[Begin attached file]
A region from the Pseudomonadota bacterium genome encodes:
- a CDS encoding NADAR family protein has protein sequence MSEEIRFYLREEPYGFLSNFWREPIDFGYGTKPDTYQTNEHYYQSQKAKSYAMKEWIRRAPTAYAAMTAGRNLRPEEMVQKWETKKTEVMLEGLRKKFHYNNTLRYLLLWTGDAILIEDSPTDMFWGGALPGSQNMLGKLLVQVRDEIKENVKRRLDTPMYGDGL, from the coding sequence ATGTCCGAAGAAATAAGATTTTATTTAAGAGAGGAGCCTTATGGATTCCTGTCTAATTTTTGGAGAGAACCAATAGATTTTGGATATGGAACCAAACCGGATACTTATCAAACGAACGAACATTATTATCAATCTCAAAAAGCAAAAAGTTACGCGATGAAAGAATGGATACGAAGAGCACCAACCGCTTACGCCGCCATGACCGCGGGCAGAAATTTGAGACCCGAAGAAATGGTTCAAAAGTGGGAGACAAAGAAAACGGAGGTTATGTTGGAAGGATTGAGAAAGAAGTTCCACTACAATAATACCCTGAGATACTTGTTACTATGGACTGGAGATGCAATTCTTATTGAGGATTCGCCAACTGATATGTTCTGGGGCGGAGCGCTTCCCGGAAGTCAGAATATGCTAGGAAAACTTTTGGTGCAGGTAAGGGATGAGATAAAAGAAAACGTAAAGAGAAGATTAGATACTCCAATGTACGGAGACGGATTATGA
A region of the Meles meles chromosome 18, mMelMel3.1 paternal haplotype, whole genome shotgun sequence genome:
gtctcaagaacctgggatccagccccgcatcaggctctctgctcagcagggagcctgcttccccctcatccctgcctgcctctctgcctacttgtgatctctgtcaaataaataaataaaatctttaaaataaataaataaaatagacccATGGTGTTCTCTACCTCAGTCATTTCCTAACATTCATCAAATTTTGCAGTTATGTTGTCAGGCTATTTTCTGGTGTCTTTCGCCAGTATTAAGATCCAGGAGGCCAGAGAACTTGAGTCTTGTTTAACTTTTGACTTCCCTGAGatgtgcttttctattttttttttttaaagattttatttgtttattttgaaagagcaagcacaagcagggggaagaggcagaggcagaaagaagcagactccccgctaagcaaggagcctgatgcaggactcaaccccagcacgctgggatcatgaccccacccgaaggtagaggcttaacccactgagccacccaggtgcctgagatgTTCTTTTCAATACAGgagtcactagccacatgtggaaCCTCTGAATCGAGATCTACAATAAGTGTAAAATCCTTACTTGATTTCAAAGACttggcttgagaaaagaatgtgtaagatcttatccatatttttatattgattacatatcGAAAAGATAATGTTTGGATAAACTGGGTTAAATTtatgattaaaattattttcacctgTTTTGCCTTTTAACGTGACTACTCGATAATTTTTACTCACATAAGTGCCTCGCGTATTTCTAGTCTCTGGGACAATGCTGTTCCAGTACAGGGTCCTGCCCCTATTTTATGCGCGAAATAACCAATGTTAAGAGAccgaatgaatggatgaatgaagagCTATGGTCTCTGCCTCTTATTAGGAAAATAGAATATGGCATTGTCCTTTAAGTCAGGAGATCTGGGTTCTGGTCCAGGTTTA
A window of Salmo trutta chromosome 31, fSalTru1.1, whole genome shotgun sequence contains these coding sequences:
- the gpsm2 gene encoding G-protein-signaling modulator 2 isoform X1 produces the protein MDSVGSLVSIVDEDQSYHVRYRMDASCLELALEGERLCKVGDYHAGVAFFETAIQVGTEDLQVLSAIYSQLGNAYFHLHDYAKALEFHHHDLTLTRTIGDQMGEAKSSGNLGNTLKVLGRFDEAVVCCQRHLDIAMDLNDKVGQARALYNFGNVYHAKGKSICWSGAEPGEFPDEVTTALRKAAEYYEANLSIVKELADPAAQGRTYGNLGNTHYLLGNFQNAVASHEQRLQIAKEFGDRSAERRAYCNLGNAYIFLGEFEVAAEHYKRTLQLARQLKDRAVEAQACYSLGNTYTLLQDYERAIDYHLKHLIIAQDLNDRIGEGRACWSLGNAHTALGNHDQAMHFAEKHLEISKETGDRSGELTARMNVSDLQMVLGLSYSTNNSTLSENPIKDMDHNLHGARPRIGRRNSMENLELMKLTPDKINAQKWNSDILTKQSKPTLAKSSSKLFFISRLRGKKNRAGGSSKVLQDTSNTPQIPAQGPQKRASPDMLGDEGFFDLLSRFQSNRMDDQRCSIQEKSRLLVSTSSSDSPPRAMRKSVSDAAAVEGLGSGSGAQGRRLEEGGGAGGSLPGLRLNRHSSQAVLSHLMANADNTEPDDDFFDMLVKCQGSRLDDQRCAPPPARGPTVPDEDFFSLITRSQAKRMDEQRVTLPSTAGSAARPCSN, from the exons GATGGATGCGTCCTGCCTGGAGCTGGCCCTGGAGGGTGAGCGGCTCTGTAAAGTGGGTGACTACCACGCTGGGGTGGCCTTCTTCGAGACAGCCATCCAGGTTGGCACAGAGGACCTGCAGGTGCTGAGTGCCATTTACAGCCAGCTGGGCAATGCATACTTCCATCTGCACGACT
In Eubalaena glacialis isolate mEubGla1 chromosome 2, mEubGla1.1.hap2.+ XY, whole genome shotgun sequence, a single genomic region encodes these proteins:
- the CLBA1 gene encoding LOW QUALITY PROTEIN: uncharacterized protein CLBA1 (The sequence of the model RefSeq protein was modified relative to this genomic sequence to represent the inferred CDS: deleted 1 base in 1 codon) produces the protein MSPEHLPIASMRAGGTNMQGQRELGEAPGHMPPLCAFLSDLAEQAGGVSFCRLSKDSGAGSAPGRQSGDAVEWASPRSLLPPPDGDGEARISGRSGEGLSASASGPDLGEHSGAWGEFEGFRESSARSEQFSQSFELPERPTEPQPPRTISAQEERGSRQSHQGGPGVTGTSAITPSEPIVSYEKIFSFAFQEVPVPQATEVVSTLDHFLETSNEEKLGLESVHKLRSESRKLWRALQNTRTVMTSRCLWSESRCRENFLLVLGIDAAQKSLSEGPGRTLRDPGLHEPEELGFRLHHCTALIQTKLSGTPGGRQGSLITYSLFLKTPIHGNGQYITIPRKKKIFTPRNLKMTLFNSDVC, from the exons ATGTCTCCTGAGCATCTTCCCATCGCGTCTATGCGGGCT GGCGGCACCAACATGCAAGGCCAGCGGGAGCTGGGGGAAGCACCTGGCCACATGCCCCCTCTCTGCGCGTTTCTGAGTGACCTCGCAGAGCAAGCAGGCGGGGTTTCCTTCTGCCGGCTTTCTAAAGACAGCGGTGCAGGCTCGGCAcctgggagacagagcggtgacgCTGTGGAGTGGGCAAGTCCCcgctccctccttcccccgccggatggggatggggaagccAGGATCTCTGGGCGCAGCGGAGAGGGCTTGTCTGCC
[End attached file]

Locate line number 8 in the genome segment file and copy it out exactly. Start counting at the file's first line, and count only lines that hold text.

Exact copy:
- the CLBA1 gene encoding LOW QUALITY PROTEIN: uncharacterized protein CLBA1 (The sequence of the model RefSeq protein was modified relative to this genomic sequence to represent the inferred CDS: deleted 1 base in 1 codon) produces the protein MSPEHLPIASMRAGGTNMQGQRELGEAPGHMPPLCAFLSDLAEQAGGVSFCRLSKDSGAGSAPGRQSGDAVEWASPRSLLPPPDGDGEARISGRSGEGLSASASGPDLGEHSGAWGEFEGFRESSARSEQFSQSFELPERPTEPQPPRTISAQEERGSRQSHQGGPGVTGTSAITPSEPIVSYEKIFSFAFQEVPVPQATEVVSTLDHFLETSNEEKLGLESVHKLRSESRKLWRALQNTRTVMTSRCLWSESRCRENFLLVLGIDAAQKSLSEGPGRTLRDPGLHEPEELGFRLHHCTALIQTKLSGTPGGRQGSLITYSLFLKTPIHGNGQYITIPRKKKIFTPRNLKMTLFNSDVC, from the exons ATGTCTCCTGAGCATCTTCCCATCGCGTCTATGCGGGCT GGCGGCACCAACATGCAAGGCCAGCGGGAGCTGGGGGAAGCACCTGGCCACATGCCCCCTCTCTGCGCGTTTCTGAGTGACCTCGCAGAGCAAGCAGGCGGGGTTTCCTTCTGCCGGCTTTCTAAAGACAGCGGTGCAGGCTCGGCAcctgggagacagagcggtgacgCTGTGGAGTGGGCAAGTCCCcgctccctccttcccccgccggatggggatggggaagccAGGATCTCTGGGCGCAGCGGAGAGGGCTTGTCTGCC